“The allegation that Medina Spirit had tested positive for betamethasone was only an allegation, and one that Baffert contested. He had admitted at most that a 'possible explanation' was that the horse had been given a topical ointment containing the substance. But whether the test result was accurate, what the results would be of the split sample testing, and whether Kentucky would take any action against Baffert were uncertain matters of ongoing investigations. Both Baffert himself and the Kentucky authorities are still investigating the matter. Baffert was entitled to a pre-deprivation hearing to address these claims.”

Amon continued: “Reliance on Baffert's statements to the press following the Kentucky Derby without giving him an opportunity to address them was similarly problematic. The suspension letter stated that Baffert 'provided the media with different accounts and theories as to why Medina Spirit tested positive for betamethasone….' NYRA continues to suggest that Baffert spoke in a duplicitous or at least inconsistent manner in his public statements regarding Medina Spirit….

“NYRA's belief that Baffert's public statements were unreliable put his credibility in issue. When the credibility of a property-holder is in issue, that is exactly the situation when a hearing is necessary so that the individual may be heard directly. At a hearing, Baffert would have the opportunity to present his version of the events, and to address any perceived inconsistencies in the statements he had given to the press. But NYRA's failure to provide a hearing deprived him of a meaningful opportunity to provide his side of the story,” Amon wrote.

“Baffert was likewise denied an opportunity to be heard regarding the four fines from the prior year upon which NYRA partially rested its suspension decision…. NYRA considered only the fact of the violations, rather than the circumstances surrounding them. A hearing would have allowed Baffert to submit evidence and make argument regarding these events.”

Amon continued: “NYRA's reliance on 'other related information' obviously raises a notice problem. Needless to say, the risk that Baffert was suspended for improper reasons–or reasons for which mitigating information existed that he was unable to provide NYRA–increases dramatically when the decision to suspend him was based upon unspecified reasons.

“Baffert should have been given notice of all of the reasons that NYRA intended to suspend him.

I find that in light of the foregoing facts, there was a risk of erroneous deprivation, and the benefits of providing notice and a pre-suspension hearing would likely have been substantial.”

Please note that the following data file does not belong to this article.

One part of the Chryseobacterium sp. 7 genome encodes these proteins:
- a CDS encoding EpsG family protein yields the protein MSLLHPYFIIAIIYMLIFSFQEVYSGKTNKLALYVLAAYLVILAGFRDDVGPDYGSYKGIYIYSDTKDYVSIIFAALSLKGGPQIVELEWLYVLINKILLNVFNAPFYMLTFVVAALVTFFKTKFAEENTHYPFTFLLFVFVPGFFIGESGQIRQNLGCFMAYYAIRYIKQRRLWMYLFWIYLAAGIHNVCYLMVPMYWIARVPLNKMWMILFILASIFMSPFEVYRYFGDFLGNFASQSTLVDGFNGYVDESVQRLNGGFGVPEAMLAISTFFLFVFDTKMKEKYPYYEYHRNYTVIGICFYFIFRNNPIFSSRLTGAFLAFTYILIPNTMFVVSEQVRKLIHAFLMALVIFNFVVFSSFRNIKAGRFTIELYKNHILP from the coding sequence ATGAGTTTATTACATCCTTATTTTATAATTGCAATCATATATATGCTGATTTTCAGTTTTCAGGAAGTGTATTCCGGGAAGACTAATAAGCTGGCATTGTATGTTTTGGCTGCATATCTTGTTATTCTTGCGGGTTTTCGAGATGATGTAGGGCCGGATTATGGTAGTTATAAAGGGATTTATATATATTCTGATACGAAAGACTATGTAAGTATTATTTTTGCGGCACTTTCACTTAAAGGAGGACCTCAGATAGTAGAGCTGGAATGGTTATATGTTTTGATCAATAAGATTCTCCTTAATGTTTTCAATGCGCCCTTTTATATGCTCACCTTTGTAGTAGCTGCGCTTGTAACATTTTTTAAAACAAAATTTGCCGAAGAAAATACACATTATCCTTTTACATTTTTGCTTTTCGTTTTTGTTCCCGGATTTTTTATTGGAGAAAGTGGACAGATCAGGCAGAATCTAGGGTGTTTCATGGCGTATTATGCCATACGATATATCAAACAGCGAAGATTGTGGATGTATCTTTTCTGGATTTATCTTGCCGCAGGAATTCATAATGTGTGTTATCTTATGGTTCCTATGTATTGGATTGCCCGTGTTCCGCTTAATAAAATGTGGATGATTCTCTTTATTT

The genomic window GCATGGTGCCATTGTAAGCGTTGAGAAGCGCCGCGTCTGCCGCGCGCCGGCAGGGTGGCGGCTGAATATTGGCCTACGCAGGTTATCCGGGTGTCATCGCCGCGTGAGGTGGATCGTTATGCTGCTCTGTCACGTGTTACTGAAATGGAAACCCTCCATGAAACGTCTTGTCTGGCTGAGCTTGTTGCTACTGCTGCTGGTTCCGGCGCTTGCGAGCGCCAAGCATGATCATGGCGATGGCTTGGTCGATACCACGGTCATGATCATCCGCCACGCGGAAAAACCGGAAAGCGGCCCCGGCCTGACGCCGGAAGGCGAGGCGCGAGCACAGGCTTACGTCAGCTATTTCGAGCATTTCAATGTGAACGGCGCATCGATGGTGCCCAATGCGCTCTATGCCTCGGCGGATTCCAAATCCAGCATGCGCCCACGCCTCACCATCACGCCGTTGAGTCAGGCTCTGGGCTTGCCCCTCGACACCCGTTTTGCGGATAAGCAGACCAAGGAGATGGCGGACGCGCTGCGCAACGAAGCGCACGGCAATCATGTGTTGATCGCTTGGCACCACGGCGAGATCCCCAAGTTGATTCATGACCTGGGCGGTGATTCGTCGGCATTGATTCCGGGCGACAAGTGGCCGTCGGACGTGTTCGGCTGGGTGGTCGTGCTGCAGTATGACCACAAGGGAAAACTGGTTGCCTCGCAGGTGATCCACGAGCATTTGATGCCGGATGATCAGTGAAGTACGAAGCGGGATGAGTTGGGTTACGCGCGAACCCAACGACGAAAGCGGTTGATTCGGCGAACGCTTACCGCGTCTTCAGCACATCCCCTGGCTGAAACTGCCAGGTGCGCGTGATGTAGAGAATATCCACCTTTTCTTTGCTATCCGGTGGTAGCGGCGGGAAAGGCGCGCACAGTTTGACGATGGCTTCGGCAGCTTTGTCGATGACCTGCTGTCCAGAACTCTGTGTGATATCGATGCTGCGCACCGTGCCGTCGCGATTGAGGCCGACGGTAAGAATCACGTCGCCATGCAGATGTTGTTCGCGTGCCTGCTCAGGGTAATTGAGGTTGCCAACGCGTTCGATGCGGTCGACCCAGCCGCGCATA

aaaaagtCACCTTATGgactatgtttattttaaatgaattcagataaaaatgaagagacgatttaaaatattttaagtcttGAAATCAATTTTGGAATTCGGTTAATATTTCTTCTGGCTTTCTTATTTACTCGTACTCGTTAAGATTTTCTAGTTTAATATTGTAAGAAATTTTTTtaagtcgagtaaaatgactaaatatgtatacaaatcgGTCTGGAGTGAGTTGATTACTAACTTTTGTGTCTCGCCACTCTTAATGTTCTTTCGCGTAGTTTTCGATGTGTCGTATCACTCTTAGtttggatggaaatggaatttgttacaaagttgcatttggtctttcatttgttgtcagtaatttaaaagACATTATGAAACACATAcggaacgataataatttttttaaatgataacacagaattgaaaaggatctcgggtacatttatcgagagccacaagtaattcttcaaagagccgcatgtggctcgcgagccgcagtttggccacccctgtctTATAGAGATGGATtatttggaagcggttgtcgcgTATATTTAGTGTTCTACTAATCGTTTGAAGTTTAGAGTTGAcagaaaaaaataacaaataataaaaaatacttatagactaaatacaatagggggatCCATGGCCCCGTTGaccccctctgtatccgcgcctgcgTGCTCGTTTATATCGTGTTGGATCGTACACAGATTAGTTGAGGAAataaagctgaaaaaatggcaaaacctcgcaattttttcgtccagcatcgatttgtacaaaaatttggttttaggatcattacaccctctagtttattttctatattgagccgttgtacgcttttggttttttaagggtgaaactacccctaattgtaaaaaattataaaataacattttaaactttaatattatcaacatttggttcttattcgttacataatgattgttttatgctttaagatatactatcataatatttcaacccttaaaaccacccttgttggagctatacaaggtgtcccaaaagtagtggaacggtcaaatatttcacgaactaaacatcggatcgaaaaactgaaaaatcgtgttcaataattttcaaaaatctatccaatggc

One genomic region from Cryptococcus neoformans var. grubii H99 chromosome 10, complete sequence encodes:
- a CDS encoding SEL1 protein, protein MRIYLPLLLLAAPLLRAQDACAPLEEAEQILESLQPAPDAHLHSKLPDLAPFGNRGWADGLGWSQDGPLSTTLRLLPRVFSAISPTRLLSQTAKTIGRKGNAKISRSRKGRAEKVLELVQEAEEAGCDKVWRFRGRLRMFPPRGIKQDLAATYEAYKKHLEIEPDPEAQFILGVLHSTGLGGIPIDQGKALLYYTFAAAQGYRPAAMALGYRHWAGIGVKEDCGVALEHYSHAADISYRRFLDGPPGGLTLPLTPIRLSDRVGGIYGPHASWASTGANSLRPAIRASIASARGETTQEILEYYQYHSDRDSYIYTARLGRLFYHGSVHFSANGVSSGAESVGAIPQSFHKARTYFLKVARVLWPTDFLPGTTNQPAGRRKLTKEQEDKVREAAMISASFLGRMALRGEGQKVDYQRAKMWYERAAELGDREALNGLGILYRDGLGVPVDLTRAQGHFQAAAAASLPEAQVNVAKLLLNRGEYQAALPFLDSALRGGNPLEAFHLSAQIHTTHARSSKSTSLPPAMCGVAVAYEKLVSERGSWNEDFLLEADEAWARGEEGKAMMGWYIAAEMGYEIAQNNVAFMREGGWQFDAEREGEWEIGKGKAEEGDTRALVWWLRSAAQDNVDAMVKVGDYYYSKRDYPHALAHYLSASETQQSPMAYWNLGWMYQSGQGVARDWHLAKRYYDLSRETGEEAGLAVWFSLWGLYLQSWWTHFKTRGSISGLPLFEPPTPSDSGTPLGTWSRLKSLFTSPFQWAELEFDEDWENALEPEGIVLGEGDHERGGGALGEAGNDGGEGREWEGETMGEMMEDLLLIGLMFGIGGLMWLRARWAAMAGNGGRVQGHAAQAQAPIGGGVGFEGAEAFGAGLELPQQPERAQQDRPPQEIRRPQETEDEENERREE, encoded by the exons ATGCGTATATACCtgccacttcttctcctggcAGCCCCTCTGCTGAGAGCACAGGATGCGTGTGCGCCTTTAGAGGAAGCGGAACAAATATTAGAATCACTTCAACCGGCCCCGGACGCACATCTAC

Amon also wrote about the state's interest in the matter.

“NYRA surely has an 'important interest in assuring the integrity of the racing carried on under its auspices.' Also important is the safety of jockeys and horses, which can be put at risk through the use of injury-masking substances such as betamethasone. Although I recognize these weighty concerns, they are somewhat ameliorated here by the existence of numerous New York racing laws (including drug-testing), all of which Baffert would be required to follow in any NYRA races.

“NYRA's assertion of these interests is also to some extent undermined by the fact that apparently it has permitted other trainers with similar or more serious histories of medication violations to continue racing at NYRA racetracks. Likewise undercutting the invocation of integrity and safety here is the fact that Baffert has raced for many years at NYRA racetracks in over one-hundred races, and has never been found to have violated any of the state's regulations.

“Although I recognize the special concern given Baffert's and Medina Spirit's high profile, it is at least of note that when NYRA issued its decision, the horse had run the [GI] Preakness S. two days earlier without any incident,” Amon wrote.

“I accordingly conclude that, although NYRA invokes important interests here, those interests do not outweigh Baffert's weightier interest in being able to practice his chosen profession, especially given the risk of erroneous deprivation and the likelihood that additional procedures would have been valuable,” Amon wrote.

“Even if NYRA had probable cause to suspend Baffert without a pre-deprivation hearing, a 'prompt' post-suspension hearing would have been required. NYRA argues that Baffert cannot bring a due process claim because he was 'provide[d] apparently adequate procedural remedies' but 'has not availed himself of those remedies.' But NYRA has held no hearing–let alone a prompt one. Its after-the-fact offer to Baffert of an opportunity to submit written evidence or arguments within a seven-day window was plainly not a hearing….

“At oral argument, counsel for NYRA indicated that a 'final determination' as to the length and terms of Baffert's suspension would be made by Aug. 11, and that NYRA would provide him with the opportunity for a hearing after that time. Such a timeline cannot reasonably be deemed 'prompt,' especially in light of the upcoming Saratoga meet.

“NYRA has provided no explanation for why it could not have offered Baffert a hearing in the two months since he was suspended, nor any explanation for why it must wait another month to make a 'final determination.'

“With so much on the line, Baffert was entitled to (at least) a 'prompt' post-deprivation hearing which should have already occurred,” Amon concluded.

TDN left several messages with Baffert seeking comment on the decision. Neither yielded a reply prior to deadline for this story.

NYRA issued a press release quoting its president and chief executive, Dave O'Rourke, which read, in part:

“NYRA is reviewing the court's decision today to determine our legal options and next steps. What is clear, however, is that Mr. Baffert's actions and behavior can either elevate or damage the sport. We expect Mr. Baffert to exert appropriate controls over his operation.

“Importantly, the court upheld NYRA's authority to exclude individuals from its racetracks whose conduct is contrary to the best interests of Thoroughbred racing. The court also rejected Baffert's argument that NYRA had no legal authority to take the action that it did,” O'Rourke said.